1. Visit your local postmaster any time (besides lunch hour) between 9 and 5 on Monday through Friday.
  2. Ask the postmaster if the post office is accepting applications for the Temporary Rural Carrier (TRC) or Postmaster Relief (PMR) positions. If so, collect an application and fill it out. If not, ask if any post offices within commuting distance have similar job openings. In this second case, leave your name and phone number.
  3. Fill out the postal application and return it in the next business day, because this shows you are truly interested in the job. If the postmaster mentions particular documentation, make certan to include this information. For instance, the local post office might want to know about your criminal record.
  4. Be prepared to take a drug test. All post offices are expected to administer drug tests, so don’t let this catch you by surprise.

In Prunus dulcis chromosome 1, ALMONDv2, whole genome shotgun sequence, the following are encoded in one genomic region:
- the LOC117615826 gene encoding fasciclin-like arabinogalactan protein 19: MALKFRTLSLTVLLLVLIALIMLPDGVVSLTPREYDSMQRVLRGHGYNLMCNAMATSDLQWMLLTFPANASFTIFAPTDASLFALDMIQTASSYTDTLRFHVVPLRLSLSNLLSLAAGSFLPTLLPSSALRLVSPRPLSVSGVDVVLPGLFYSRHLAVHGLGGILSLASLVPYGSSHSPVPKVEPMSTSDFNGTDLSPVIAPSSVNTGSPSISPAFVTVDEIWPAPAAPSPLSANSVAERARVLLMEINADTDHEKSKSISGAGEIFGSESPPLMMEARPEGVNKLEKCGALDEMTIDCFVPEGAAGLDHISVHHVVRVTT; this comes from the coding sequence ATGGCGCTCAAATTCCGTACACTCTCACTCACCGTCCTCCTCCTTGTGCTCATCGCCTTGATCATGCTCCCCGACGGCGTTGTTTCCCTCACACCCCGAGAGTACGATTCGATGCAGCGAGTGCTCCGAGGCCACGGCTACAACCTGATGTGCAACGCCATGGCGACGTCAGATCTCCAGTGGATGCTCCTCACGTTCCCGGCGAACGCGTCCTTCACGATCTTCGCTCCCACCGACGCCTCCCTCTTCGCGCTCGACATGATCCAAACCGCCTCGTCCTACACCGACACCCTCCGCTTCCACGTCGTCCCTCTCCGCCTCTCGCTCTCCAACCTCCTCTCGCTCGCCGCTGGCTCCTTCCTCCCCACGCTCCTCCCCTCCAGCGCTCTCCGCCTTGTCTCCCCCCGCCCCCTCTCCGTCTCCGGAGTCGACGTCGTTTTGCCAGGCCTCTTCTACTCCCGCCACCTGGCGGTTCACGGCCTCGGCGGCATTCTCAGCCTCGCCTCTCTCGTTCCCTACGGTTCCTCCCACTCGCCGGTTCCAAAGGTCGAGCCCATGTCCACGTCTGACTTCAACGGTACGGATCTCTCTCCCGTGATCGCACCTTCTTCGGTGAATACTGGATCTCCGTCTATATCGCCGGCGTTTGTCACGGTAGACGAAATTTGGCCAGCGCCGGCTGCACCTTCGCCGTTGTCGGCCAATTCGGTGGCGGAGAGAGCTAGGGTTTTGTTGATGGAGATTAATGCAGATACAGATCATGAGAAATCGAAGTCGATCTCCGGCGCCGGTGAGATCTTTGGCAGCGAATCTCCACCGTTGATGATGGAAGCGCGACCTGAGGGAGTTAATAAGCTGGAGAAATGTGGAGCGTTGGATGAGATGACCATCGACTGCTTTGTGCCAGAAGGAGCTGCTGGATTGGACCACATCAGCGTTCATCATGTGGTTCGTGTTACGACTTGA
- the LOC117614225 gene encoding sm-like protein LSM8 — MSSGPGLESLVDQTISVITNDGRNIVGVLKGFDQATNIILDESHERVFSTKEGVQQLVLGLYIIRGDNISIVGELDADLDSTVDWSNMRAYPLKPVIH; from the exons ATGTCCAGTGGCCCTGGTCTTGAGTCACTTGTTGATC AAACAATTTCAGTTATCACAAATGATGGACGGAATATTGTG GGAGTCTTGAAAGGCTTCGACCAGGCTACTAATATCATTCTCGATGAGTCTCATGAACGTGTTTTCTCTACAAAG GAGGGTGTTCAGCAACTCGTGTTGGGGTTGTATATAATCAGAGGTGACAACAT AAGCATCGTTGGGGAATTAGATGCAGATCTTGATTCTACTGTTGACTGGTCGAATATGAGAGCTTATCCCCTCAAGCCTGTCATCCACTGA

5. Go to your job interview on time.
  6. Attend your physical in a timely fashion. This is a written “physical” examination, which might throw you off. You simply answer written questions about your physical health. Sometimes, if you have a concerning medical condition, you might have to do a follow up.
  7. Go to USPS job orientation classes. These classes last eight hours per day for 4 or 5 days. These pay at over $13 an hour, so you need not worry about wasting a week in unpaid classes. Be well-rested and prepared to learn the skills you need to become a mail carrier.
  8. Go to the “rural associate training” classes, which last approximately one week. Once again, you’ll be paid over 13 dollars per hour. This training gets you familiar with the different classes of mail, while giving you training in how to case mail, how to scan mail and how to deliver mail.
  9. In your spare time, practice how to drive and deliver mail from your passenger seat. This is a difficult skill to master, so be careful when practicing.